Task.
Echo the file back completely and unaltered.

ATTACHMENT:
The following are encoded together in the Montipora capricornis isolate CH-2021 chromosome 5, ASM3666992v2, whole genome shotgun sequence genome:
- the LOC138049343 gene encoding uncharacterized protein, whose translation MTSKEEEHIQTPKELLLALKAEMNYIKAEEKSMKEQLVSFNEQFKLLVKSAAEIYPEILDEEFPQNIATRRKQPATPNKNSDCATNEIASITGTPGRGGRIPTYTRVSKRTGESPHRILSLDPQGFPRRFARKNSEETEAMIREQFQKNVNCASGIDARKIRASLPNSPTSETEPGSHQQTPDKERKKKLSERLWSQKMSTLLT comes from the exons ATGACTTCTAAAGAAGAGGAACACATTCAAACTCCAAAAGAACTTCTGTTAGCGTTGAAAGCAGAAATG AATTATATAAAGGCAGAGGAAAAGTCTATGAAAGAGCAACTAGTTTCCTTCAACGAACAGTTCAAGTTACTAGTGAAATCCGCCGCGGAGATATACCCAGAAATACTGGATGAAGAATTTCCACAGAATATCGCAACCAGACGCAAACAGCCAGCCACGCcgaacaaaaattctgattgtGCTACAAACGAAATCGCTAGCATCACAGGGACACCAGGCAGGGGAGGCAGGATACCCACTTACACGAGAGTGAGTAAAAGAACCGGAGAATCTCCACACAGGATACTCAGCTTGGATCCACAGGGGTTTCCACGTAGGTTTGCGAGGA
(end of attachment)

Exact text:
The following are encoded together in the Montipora capricornis isolate CH-2021 chromosome 5, ASM3666992v2, whole genome shotgun sequence genome:
- the LOC138049343 gene encoding uncharacterized protein, whose translation MTSKEEEHIQTPKELLLALKAEMNYIKAEEKSMKEQLVSFNEQFKLLVKSAAEIYPEILDEEFPQNIATRRKQPATPNKNSDCATNEIASITGTPGRGGRIPTYTRVSKRTGESPHRILSLDPQGFPRRFARKNSEETEAMIREQFQKNVNCASGIDARKIRASLPNSPTSETEPGSHQQTPDKERKKKLSERLWSQKMSTLLT comes from the exons ATGACTTCTAAAGAAGAGGAACACATTCAAACTCCAAAAGAACTTCTGTTAGCGTTGAAAGCAGAAATG AATTATATAAAGGCAGAGGAAAAGTCTATGAAAGAGCAACTAGTTTCCTTCAACGAACAGTTCAAGTTACTAGTGAAATCCGCCGCGGAGATATACCCAGAAATACTGGATGAAGAATTTCCACAGAATATCGCAACCAGACGCAAACAGCCAGCCACGCcgaacaaaaattctgattgtGCTACAAACGAAATCGCTAGCATCACAGGGACACCAGGCAGGGGAGGCAGGATACCCACTTACACGAGAGTGAGTAAAAGAACCGGAGAATCTCCACACAGGATACTCAGCTTGGATCCACAGGGGTTTCCACGTAGGTTTGCGAGGA